Here’s the question:“What has the biggest impact on the nutritional content of our fruit + veg? Travel, time on shelf, whether it’s organic or not etc?”
p.s. I am not claiming to be a fountain of all knowledge so feel free to contribute in the comments.
Here’s my answer:
It’s a matter of fact that fruits and vegetables eaten in the days of yore had a greater nutritional content than they do today.
We don’t farm how we used to.
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We’re a little more aggressive now to say the least.
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Which leaves us with the slight issue of soil depletion.
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Nutrients from our soil are stripped away faster than they can be replaced. This means that each new generation of carrot, say, will have slightly less nutrients than the one before it.
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I read in Scientific America that one study claims that 1 orange our grandparents ate had the nutritional value of 8 oranges today!
No wonder she can do this then.
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This doesn’t get you out of eating brussel sprouts this Christmas mind.
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Fruits and vegetables are still packed with nutrients and it would be a little sensationalist of me to state otherwise.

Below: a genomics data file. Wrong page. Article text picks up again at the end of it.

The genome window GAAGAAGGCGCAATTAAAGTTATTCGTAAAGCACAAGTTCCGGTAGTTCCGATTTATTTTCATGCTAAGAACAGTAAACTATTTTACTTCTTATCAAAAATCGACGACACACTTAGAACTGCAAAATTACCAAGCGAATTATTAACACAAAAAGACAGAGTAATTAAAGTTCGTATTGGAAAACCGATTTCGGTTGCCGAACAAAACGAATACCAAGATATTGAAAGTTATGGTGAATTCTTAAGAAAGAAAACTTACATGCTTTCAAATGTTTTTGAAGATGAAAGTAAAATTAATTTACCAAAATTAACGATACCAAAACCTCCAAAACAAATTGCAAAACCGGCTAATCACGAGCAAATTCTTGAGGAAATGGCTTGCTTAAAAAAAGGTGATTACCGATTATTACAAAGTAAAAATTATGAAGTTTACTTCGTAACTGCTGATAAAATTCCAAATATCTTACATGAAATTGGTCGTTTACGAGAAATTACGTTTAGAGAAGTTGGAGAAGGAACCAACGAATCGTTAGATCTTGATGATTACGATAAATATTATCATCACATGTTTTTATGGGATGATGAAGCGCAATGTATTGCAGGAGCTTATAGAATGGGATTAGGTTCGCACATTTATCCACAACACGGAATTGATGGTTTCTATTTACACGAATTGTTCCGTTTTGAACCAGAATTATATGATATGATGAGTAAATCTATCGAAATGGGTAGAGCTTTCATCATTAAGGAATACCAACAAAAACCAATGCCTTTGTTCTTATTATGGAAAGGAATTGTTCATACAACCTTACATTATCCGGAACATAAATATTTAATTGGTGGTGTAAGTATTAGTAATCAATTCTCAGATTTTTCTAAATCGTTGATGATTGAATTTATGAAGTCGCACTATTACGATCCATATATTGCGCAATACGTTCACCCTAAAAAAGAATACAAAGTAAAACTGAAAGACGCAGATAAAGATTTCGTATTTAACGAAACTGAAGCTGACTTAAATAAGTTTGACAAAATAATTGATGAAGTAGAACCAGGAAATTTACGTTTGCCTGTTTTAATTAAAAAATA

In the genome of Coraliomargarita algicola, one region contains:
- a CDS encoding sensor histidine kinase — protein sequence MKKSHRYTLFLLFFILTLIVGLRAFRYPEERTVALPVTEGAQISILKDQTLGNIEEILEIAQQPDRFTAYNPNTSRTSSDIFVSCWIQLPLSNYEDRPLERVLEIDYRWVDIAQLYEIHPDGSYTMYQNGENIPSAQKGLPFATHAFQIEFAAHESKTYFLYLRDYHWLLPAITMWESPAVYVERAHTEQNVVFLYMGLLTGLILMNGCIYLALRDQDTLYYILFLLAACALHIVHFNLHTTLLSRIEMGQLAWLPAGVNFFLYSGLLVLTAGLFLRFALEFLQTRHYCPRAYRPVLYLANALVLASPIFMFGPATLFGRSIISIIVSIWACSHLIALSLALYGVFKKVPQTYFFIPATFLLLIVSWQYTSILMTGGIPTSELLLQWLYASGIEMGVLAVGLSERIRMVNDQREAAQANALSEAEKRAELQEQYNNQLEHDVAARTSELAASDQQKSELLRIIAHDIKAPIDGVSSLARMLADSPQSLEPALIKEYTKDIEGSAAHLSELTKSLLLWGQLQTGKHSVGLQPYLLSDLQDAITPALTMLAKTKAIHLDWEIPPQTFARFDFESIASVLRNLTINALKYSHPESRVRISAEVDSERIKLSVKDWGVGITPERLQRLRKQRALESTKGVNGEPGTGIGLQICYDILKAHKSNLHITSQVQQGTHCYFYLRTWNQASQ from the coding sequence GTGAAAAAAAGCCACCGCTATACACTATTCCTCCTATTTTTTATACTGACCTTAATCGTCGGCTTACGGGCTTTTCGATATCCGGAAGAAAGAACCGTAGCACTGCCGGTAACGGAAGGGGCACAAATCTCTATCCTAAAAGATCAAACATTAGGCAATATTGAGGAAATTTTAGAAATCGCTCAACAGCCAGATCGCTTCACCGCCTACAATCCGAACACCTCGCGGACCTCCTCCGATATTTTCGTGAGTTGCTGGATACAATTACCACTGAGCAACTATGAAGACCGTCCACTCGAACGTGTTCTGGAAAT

It’s just that they are less nutritious than they used to be.
It seems those in the agricultural business are more concerned with things like size, growth rate and pest resistance. Which makes sense for the businesses. The bigger and faster your carrot/brussel grows, the richer you’ll be. So, of course, it all comes down to money.
And this inevitably leads onto the organic vs. non-organic debate.
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Do organic fruits and veg have more nutrients?
Studies are inconclusive.
This is a long drawn out debate and unless you’ve been living under a rock for the past decade…
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… you’ll have read about this already.
Some studies have suggested that organic produce has more Vitamin C and trace minerals, but other studies will argue against this. There are benefits of eating organic produce, but extra nutrients are not scientifically proven to be on that list.
Something you should consider, in terms of nutrients, is where your food is coming from.
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(A breathing tomato would be pretty scary).
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The further it has to travel = the longer it will have to respire = the more nutrients it will lose.
It’s simple math.
Companies are also choosing to pick their fruit and veg early so it can ripen en route to its final resting place.
This helps to increase the shelf life obviously, but it does mean that it hasn’t had time to fully grow using all of the nutrients from the soil.
This leads me to believe that the further a product has to travel, the earlier it will be picked and the more scrumptious nutrients it will lose.
So, my response to the question and anyone who is looking to get the most out of their 5-a-day, is to eat smart by eating local. Eat what’s in season and get it from local farmers. If you want to do your bit for the environment and the thought of GM crops has you quivering at your knees, go ahead and choose organic.
And, no. Wine does not count as one of your 5-a-day.